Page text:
NPR, April 7, 2017
Jessica Boddy

Links

Read the Full Article

The U.S. Food and Drug Administration approved 23andMe's personal genetic test for some diseases on Thursday, including Alzheimer's, Parkinson's and celiac diseases.

The tests assess genetic risk for the conditions but don't diagnose them, the FDA says. The agency urges consumers to use their results to "help to make decisions about lifestyle choices or to inform discussions with a health care professional," according to a press release about the decision.

Jeffrey Shuren, the director of the FDA's Center for Devices and Radiological Health, wrote, "it is important that people understand that genetic risk is just one piece of the bigger puzzle, it does not mean they will or won't ultimately develop a disease." Other known factors that can play into the development of disease include diet, environment and tobacco use.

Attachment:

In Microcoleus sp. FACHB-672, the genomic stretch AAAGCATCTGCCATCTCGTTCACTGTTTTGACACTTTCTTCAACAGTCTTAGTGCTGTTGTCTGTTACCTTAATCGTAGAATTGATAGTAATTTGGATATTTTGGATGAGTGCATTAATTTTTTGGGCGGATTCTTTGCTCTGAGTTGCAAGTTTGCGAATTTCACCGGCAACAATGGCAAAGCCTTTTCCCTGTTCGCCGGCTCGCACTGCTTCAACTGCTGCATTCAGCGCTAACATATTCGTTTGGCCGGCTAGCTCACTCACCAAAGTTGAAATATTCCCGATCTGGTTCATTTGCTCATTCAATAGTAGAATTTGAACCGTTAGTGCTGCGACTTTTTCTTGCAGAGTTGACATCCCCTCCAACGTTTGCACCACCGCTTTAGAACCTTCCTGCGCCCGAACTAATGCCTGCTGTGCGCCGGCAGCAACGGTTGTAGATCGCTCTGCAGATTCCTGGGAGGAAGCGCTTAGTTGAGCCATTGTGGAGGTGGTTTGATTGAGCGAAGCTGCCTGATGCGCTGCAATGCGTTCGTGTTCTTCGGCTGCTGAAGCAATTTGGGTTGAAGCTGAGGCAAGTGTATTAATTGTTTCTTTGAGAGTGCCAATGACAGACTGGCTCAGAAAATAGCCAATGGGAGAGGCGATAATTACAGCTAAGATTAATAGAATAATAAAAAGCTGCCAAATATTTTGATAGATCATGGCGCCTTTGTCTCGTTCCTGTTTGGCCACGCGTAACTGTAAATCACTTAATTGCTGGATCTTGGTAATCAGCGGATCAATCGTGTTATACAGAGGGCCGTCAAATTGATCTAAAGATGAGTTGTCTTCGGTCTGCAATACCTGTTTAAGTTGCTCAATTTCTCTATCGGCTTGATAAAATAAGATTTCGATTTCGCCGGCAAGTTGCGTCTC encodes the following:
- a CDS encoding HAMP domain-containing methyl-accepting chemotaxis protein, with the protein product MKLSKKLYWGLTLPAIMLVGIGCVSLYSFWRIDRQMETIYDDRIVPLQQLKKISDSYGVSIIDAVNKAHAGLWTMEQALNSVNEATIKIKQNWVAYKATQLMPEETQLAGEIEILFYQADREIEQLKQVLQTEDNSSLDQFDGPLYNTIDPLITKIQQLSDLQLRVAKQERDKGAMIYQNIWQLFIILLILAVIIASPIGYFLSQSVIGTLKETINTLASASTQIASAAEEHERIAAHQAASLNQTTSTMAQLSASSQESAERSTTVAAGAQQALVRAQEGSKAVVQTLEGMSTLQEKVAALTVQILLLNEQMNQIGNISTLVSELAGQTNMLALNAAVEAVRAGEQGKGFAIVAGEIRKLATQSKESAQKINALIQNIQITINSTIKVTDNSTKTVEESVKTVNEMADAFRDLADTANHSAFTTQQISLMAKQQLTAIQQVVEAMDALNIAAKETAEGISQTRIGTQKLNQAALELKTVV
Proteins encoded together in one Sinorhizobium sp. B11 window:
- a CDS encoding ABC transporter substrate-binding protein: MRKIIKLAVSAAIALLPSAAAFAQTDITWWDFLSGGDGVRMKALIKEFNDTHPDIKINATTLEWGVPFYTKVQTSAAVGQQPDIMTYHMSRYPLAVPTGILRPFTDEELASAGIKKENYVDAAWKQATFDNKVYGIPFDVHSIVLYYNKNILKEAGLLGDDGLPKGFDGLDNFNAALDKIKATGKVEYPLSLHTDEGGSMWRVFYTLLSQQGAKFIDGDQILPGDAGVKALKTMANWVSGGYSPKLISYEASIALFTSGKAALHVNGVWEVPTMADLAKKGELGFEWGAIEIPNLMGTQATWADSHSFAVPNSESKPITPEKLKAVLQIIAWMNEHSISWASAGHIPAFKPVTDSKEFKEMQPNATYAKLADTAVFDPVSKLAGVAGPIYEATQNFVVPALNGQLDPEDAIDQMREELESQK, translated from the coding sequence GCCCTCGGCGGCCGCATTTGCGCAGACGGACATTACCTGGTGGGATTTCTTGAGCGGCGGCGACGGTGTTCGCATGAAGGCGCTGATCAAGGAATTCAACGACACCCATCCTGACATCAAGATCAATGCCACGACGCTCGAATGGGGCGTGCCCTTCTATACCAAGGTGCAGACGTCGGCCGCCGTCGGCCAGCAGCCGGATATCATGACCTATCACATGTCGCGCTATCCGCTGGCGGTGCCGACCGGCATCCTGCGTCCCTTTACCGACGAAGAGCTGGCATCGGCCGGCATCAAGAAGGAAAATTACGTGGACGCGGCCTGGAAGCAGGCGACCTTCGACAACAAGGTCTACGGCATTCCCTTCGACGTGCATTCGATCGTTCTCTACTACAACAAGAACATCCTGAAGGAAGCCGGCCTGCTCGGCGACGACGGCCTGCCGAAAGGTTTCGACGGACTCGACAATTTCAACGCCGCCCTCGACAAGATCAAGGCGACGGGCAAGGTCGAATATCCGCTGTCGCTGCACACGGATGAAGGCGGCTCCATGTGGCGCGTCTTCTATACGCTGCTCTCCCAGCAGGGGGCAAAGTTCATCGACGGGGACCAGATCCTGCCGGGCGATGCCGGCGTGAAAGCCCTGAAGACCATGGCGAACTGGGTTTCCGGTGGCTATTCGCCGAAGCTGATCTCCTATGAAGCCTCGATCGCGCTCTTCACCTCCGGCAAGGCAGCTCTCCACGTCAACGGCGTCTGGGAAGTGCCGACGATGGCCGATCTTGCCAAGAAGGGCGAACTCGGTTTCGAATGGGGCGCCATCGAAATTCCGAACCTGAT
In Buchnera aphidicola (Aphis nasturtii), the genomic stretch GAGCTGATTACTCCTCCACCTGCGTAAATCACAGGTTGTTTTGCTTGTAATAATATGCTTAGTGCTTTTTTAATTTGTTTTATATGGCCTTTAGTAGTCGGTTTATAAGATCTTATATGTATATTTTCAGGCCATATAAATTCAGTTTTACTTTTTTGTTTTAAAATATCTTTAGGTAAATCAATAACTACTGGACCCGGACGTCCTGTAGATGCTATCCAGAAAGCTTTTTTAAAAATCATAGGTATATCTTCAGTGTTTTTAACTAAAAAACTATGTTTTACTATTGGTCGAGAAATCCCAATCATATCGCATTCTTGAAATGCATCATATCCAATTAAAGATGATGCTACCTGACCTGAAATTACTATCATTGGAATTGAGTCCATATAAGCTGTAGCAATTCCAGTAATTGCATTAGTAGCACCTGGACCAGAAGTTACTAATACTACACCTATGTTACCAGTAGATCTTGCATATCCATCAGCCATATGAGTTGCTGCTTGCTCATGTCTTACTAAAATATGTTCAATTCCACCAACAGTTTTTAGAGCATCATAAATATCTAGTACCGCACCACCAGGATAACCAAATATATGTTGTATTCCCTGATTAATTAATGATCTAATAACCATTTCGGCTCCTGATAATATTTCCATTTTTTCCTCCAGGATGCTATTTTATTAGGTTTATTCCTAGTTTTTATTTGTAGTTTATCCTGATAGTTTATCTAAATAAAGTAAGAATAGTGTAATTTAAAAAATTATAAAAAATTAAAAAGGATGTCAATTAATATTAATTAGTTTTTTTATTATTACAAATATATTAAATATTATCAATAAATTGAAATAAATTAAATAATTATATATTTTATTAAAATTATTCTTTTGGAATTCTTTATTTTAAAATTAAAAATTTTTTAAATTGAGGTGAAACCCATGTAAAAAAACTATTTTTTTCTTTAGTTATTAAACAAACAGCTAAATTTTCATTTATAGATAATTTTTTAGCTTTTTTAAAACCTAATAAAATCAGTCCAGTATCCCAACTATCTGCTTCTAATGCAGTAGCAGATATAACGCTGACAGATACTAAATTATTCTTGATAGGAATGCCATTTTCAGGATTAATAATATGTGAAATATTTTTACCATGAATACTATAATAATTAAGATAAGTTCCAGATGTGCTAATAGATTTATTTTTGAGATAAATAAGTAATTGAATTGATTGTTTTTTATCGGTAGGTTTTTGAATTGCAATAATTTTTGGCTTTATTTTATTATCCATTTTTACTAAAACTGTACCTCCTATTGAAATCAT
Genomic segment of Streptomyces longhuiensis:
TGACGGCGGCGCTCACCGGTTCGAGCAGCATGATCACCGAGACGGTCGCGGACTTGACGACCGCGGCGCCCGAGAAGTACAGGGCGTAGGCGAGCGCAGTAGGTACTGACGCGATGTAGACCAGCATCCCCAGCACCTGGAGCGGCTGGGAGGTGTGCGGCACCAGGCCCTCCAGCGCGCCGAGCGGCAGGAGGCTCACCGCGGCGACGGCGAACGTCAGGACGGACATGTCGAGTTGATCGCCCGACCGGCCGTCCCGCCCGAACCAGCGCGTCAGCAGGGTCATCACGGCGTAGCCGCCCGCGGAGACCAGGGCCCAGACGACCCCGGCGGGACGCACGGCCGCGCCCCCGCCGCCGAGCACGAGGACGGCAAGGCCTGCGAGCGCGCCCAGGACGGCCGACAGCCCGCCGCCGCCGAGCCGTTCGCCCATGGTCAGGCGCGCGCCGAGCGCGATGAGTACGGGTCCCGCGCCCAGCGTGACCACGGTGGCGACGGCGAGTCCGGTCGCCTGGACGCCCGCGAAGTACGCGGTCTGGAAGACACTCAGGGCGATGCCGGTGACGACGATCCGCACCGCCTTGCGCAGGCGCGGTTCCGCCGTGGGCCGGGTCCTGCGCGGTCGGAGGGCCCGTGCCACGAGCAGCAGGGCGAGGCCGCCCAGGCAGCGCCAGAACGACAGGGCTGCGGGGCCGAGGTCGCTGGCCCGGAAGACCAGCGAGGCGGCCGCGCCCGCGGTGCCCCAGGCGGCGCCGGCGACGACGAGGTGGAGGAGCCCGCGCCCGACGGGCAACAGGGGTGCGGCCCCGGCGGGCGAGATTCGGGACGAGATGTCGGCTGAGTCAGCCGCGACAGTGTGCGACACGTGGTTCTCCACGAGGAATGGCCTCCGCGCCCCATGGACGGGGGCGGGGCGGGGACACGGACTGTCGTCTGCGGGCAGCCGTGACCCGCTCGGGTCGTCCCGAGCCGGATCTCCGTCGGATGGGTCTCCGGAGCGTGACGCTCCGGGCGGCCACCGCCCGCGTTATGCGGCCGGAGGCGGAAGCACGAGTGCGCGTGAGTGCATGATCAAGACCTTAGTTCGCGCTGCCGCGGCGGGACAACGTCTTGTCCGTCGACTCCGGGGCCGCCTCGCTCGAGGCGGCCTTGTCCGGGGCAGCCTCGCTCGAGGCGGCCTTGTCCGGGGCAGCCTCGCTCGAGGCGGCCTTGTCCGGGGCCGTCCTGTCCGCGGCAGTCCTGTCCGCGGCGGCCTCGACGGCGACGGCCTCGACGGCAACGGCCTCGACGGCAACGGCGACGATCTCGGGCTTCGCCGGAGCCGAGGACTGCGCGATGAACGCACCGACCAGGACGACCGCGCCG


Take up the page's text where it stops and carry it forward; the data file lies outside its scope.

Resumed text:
The FDA has previously scolded the company for marketing the personal genetic testing kits without the agency's consent. In 2013, the agency told 23andMe to stop selling its personal genome kits in the United States until they gained FDA approval by proving they were accurate.

The company agreed to work with the FDA, as we reported, and a recent FDA review of peer-reviewed studies found more consistent links between certain gene variants and 10 diseases, the FDA says. [...]

biotechnology fda genetics regulation